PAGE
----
new monitor, so I assume that I am utilizing a generic driver built in to WIN-XP. Perhaps I need to download a driver in order to fill information in to the blank white box.
I am also having a problem with things going violet. In the file browser thumbnails come up ok with proper colors but as soon as I open any of the images the image that comes up has a violet cast and the thumbnail takes on the same violet cast. Any help would be appreciated. I am brand new to Photoshop Elements so please don't hesitate to point out very elementary things I might have missed. Thanks
Larry, you need to be working on the same monitor calibration thingy as Ken. Since Elements is one of rather few color managed digital editing apps, it's very common for images to display differently in it than it other applications or viewers.
Ken, I think the fact there's a big white box next to "Current Profiles" indicates room for the creation of a custom profile from Adobe Gamma. I'd try that first before loading new drivers. If you're having discrepancies in color, that's usually a calibration issue. Other problems with "known" colors not displaying properly would be more a driver issue. I think the driver is probably OK.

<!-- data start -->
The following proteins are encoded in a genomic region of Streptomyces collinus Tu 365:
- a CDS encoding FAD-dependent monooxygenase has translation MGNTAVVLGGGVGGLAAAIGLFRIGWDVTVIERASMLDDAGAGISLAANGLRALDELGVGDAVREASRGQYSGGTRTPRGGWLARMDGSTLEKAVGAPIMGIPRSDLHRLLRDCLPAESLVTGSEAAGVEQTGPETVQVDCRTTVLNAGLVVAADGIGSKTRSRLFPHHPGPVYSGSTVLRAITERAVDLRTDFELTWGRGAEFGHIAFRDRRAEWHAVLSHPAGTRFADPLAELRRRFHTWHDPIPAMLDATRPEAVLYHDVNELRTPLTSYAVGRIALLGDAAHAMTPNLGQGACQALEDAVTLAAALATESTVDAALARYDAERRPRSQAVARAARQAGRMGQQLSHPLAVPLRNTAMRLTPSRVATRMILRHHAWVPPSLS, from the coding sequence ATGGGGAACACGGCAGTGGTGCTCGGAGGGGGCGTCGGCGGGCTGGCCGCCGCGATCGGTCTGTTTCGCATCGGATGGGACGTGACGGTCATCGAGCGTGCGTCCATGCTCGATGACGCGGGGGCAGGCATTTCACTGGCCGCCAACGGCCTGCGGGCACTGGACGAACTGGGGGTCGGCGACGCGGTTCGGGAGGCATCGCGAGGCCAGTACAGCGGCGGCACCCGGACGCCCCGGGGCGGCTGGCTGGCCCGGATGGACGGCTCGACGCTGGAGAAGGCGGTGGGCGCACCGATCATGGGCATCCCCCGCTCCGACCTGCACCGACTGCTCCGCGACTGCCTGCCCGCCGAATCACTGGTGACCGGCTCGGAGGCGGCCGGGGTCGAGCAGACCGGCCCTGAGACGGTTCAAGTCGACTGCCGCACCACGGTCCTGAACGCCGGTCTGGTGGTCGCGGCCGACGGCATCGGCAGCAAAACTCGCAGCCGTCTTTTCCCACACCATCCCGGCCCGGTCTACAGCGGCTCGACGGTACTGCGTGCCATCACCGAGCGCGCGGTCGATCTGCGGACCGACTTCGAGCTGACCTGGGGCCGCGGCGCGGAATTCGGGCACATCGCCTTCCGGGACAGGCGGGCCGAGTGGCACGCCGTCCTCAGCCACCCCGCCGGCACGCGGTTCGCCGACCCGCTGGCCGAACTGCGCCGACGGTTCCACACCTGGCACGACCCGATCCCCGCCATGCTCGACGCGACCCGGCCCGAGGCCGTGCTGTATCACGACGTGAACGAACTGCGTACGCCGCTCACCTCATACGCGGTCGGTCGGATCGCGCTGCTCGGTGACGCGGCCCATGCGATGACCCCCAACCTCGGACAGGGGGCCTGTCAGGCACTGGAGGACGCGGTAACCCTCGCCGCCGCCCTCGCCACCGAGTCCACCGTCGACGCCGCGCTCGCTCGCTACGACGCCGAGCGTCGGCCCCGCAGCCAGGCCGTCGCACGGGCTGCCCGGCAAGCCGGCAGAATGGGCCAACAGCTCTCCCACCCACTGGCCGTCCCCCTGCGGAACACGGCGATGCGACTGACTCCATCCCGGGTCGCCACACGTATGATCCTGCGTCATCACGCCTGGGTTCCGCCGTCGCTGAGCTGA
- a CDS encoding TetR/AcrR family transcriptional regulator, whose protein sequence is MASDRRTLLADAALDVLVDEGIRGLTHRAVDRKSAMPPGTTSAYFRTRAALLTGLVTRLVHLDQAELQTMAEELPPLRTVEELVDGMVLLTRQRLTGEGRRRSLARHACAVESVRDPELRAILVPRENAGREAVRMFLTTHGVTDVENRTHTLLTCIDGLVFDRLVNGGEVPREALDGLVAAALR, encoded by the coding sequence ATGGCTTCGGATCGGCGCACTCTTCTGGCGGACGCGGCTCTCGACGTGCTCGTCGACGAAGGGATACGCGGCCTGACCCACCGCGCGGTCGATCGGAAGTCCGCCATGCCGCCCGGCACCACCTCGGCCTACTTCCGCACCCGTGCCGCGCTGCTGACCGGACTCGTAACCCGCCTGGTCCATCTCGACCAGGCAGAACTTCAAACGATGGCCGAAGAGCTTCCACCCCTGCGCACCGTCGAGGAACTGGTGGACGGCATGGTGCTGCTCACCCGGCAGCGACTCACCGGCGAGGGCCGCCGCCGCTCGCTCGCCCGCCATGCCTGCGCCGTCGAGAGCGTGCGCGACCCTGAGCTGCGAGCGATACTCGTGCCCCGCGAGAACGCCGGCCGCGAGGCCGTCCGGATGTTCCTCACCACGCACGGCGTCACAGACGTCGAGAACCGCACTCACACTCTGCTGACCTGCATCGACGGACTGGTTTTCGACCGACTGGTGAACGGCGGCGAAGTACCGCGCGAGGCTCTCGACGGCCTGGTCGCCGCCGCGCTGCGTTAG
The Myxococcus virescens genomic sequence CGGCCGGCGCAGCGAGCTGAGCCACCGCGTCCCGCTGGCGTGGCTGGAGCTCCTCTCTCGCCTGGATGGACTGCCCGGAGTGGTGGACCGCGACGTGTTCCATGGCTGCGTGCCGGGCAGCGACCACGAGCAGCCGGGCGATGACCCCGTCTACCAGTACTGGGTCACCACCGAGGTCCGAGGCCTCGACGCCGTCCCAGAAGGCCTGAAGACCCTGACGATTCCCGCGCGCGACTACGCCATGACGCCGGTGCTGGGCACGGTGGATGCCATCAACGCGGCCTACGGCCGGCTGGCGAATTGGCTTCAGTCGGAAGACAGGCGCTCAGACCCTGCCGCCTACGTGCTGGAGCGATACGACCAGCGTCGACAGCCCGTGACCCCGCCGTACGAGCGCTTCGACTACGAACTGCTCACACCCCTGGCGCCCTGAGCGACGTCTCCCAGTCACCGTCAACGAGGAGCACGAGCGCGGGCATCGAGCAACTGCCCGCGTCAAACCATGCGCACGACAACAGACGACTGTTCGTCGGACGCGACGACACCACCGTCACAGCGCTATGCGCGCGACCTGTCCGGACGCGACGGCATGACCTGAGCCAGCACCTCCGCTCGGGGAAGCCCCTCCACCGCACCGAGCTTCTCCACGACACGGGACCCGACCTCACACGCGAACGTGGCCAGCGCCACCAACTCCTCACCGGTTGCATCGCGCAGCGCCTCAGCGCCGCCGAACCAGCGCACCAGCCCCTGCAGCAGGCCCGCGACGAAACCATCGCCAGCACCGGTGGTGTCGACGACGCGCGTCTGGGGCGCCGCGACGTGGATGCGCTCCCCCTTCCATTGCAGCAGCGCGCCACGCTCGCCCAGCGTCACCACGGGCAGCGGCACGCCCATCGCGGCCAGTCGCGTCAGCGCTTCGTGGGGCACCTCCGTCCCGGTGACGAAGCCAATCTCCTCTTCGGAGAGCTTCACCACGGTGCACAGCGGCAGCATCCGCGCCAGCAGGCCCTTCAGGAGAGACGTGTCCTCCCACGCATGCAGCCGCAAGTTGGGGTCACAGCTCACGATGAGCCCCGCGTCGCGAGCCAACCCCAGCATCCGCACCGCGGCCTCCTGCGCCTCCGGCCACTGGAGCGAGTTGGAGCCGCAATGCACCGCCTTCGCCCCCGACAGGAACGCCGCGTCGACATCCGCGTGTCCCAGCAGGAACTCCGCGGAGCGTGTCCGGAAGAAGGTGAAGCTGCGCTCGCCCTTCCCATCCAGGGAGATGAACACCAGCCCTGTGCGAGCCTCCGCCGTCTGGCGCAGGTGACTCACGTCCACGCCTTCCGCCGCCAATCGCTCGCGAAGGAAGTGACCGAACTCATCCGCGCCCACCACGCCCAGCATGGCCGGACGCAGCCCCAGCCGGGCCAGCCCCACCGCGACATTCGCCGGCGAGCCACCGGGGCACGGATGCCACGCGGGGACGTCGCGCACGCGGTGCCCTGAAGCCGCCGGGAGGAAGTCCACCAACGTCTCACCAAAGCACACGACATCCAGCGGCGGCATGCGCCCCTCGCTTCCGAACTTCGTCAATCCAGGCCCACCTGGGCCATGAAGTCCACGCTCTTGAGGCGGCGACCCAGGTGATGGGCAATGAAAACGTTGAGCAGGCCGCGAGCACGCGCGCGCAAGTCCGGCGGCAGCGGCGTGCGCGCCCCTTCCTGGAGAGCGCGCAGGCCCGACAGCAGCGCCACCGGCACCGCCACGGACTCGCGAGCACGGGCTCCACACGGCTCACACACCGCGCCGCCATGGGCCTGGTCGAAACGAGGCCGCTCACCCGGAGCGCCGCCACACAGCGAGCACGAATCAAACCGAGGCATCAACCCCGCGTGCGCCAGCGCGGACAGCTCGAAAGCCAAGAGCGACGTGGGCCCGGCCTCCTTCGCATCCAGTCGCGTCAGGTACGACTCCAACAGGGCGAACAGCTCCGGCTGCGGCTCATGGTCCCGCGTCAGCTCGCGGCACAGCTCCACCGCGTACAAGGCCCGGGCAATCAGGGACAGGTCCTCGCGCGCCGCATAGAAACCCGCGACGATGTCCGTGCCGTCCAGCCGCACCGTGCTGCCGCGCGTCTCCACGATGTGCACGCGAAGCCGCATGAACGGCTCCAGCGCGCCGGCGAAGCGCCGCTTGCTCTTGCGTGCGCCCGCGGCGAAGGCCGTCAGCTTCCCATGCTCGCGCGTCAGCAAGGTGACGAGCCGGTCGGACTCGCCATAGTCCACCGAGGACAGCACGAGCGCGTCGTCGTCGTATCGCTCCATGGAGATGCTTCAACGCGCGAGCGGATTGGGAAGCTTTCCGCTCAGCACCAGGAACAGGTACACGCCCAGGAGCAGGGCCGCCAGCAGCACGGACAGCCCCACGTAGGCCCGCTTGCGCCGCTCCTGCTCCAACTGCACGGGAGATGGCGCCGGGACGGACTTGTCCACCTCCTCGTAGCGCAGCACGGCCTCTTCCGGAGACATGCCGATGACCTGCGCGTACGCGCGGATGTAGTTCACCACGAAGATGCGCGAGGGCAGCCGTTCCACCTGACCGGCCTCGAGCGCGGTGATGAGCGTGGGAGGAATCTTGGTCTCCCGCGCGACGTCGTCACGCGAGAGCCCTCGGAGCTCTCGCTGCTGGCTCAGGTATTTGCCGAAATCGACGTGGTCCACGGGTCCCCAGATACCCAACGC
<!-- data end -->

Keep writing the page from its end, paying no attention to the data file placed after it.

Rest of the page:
Now - a question to both of you: are you using LCDs or CRTs? Adobe Gamma will work well with CRTs, but it's not designed for use with LCDs. Maybe in Elements 3.0?! :)
I purposely bought CRT unit after being sensitized to this issue from the many discussions we have had here in relation to color management. I should like to point out to larrysimon that if he goes to "search" above, he will access a lot of this information. I am going to try to investigate this further by contacting DELL. The XP operating system has drivers built in. For example, after I purchased my computer, I just plugged in my old HP printer and it worked, but not optimally. Then on the HP site I found instructions on how to uninstall the printer and download their new driver tailored for XP. Hence I am wondering in the present context if the built-in monitor driver is the optimal one for the discerning user - meaning all of us.If I get info. from DELL, will pass it along.